Prairie Rose:  I'm a HUGE fan of amaro and bitter liqueurs. But it's taken me a little while to get there. I don't think our culture incorporates enough bitter flavors into our cuisine and so we're not as used to it as the Italians. But that's starting to change. The rise in popularity of the Negroni and Aperol Spritz has been huge these last few years. I predict it will only go more in that direction. I think more people will discover drinking these spirits on their own before and after meals. I also predict Cynar will finally get its due in the mainstream drinking culture in the near future. I'm excited to see what the next cocktail craze will be to incorporate bitter liqueurs.

Gastronomista:  You just moved to LA, what are your new favorite cocktail haunts? What has most surprised you about the cocktail scene there?

Prairie Rose:  It will be two months tomorrow! That hasn't really been enough time for me to speak to the cocktail scene with any sort of authority, but I have noticed some things.... There is a TON of excitement around cocktails here. In a way that feels reminiscent to New York about 5 years ago. There's a lot of innovation going on and consumers are very much into it. Uber has pretty much changed how people go out and drink now. The bar scene especially downtown LA and the Arts District is flourishing. But there are still a bunch of places that surprisingly haven't gotten the memo, and their cocktail programs are hardly a consideration. That also feels a little behind in some ways. But, their Tiki scene is on point! LA has always led the way in this category. And now that Tiki is especially hot right now, a lot of these places are getting revisited and first timers are experiencing the magic of Tiki. Tiki Ti is one of my new favorites. And Good Luck Bar is just magical. The Coconut Club is a monthly supper club in town and they are doing truly inventive (and tasty!) tiki cocktails and cuisine. And the experience is so much fun!

Gastronomista:  What city do you think has the most exciting cocktail scene right now and why?
Prairie Rose:  Man, that's a really tough question. Last year alone I spent time in Reykjavik, London, Rome, Las Vegas, New Orleans, Miami, New York and Los Angeles and in each of those cities there is so much exciting stuff going on and so many passionate people behind it. New Orleans is special in that it is the birth place of the cocktail in a lot of ways and you are hard pressed to get a bad cocktail in that town unless you are drinking Hurricanes the entire time. But London blew me away. Between Bar Termini - a tiny Italian themed bar in Soho devoted to the Negroni, to Artesian, a hotel bar that specializes in cocktail theatrics to White Lyan, one of the most innovative cocktail lists I've ever seen...that translates into some of the most delicious cocktails I've ever tasted.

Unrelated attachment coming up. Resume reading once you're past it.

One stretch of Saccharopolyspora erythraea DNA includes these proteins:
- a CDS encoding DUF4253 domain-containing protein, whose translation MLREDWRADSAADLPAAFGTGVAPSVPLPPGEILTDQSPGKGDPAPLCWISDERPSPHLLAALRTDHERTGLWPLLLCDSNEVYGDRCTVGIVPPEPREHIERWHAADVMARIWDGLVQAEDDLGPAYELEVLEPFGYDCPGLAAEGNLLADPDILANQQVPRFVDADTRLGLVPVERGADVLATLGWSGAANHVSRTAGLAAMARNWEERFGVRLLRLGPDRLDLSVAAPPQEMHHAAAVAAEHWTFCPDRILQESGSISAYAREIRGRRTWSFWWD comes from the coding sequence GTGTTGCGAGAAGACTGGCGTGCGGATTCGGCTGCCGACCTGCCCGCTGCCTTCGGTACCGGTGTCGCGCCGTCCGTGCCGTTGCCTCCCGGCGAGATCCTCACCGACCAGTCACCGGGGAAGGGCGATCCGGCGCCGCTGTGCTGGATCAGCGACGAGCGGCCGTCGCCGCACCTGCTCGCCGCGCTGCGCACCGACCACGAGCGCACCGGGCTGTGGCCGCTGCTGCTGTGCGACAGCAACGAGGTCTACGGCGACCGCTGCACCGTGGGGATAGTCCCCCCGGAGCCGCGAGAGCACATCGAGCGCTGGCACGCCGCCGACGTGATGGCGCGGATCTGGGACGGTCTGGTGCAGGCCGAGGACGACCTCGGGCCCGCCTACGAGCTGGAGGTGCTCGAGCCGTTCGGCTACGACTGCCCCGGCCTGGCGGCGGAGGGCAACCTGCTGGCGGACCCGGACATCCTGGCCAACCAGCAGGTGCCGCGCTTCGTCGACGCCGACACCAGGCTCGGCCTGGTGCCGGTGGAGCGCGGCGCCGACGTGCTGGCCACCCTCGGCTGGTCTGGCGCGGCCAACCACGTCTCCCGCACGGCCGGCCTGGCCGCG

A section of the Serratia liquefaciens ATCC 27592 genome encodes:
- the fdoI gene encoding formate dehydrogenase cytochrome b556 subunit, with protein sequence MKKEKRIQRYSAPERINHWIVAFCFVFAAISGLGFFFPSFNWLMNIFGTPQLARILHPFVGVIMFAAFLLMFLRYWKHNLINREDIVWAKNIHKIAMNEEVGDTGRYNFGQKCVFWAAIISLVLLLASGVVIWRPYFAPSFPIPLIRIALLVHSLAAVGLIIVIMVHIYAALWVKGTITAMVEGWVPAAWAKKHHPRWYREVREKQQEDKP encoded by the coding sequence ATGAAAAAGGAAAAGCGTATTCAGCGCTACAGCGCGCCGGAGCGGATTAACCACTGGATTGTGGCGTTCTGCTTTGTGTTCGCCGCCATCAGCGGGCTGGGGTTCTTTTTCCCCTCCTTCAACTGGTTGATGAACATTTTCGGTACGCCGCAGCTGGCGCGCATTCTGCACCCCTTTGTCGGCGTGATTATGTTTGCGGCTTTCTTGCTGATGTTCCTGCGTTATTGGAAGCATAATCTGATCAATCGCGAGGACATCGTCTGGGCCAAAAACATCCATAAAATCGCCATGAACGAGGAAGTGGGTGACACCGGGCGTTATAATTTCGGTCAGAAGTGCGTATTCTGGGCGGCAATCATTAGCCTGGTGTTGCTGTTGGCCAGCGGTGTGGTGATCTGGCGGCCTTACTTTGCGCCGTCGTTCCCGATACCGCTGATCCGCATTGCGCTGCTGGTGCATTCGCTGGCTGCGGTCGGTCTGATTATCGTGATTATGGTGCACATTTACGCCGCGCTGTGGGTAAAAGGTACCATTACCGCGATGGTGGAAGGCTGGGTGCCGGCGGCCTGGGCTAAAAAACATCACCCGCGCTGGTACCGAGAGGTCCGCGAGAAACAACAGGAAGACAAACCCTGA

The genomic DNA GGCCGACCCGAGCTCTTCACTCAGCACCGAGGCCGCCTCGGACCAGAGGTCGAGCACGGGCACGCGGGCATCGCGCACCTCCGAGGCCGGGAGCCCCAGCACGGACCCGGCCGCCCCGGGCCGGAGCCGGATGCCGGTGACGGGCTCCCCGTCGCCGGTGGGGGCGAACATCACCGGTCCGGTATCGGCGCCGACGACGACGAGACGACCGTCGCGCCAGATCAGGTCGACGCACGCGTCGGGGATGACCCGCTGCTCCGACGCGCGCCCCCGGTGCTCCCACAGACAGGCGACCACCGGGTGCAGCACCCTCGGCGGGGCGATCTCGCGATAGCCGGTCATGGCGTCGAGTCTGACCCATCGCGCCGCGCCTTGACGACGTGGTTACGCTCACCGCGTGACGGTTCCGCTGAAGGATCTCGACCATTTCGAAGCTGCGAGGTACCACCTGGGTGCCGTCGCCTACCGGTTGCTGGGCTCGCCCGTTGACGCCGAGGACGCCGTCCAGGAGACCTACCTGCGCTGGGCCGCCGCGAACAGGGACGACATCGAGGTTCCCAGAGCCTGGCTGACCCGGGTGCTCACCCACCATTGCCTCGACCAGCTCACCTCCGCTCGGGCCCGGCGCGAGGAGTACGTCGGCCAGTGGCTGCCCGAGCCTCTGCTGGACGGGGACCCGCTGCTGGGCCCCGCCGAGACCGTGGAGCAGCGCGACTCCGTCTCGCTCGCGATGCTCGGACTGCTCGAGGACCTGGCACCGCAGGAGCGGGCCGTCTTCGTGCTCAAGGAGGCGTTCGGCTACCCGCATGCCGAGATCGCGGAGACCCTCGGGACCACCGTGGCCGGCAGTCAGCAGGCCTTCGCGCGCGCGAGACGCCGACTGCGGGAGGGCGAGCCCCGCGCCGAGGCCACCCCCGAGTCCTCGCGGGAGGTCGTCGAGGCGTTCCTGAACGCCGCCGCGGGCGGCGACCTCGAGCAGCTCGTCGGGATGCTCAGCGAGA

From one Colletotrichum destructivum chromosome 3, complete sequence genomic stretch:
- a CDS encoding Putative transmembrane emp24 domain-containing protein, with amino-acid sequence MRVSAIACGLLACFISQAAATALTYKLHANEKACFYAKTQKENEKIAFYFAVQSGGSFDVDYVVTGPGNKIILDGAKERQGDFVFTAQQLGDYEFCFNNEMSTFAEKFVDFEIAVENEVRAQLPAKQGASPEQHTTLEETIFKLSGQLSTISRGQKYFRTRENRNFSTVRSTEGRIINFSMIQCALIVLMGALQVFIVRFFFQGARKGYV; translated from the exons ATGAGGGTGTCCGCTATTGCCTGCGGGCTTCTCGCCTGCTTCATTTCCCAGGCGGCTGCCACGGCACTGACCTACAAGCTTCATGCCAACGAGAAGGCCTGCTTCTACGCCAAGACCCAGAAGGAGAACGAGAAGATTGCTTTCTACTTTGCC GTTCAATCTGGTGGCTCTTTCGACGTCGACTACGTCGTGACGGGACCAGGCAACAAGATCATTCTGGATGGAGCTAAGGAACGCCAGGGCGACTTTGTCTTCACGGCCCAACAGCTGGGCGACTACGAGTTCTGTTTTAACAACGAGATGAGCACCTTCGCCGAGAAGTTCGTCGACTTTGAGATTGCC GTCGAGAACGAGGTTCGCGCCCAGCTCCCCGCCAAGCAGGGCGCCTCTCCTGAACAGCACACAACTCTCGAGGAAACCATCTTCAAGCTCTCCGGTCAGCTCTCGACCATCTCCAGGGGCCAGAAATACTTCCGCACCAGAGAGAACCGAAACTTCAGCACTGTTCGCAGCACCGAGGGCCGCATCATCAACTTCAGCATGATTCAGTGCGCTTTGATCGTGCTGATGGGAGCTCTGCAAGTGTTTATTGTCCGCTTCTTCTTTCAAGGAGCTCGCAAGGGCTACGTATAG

Gastronomista:  What's two great pieces of advice you have for someone interested in starting a spirits blog?  

Prairie Rose:  I'd say, if you are starting any kind of blog to read and follow as much as you can about that industry first. And then dive in! Don't worry about how it looks or being perfect because you'll never get started. The spirits industry is a tight community. Reach out! Make friends online. It's important to connect and share ideas and commiserate about this little world. It's a great one!
Gastronomista:  Campari America is sponsoring this series on women writers in the spirits industry.  Can you recommend a great recipe with some of their products?

Prairie Rose:  My New Year's cocktail the Piña Sparkler with Cynar 70 was SO yummy. And so easy to make. I highly recommend it!

The Piña Sparkler - Photo by Gastronomista

The Piña Sparkler 
Created by Prairie Rose of Bit By a Fox

Makes 3-4 cocktails

2 ounces Espolòn Añejo Tequila
2 ounces unsweetened pineapple juice
1 ounce Cynar 70
1/2 lime juice
Champagne split (1/4 regular sized bottle)

Add the tequila, Cynar 70 and juices to an ice-filled cocktail shaker. Shake until chilled. Strain even amounts into coupe glasses and top with Champagne.


The Piña Sparkler - Photo by Gastronomista
The Piña Sparkler - Photo by Gastronomista

The Piña Sparkler - Photo by Gastronomista

Styling Notes
Mixology Coupes - Waterford
Seamless Gold Jigger - Parched Penguin

Thank you for supporting the brands that make this blog possible.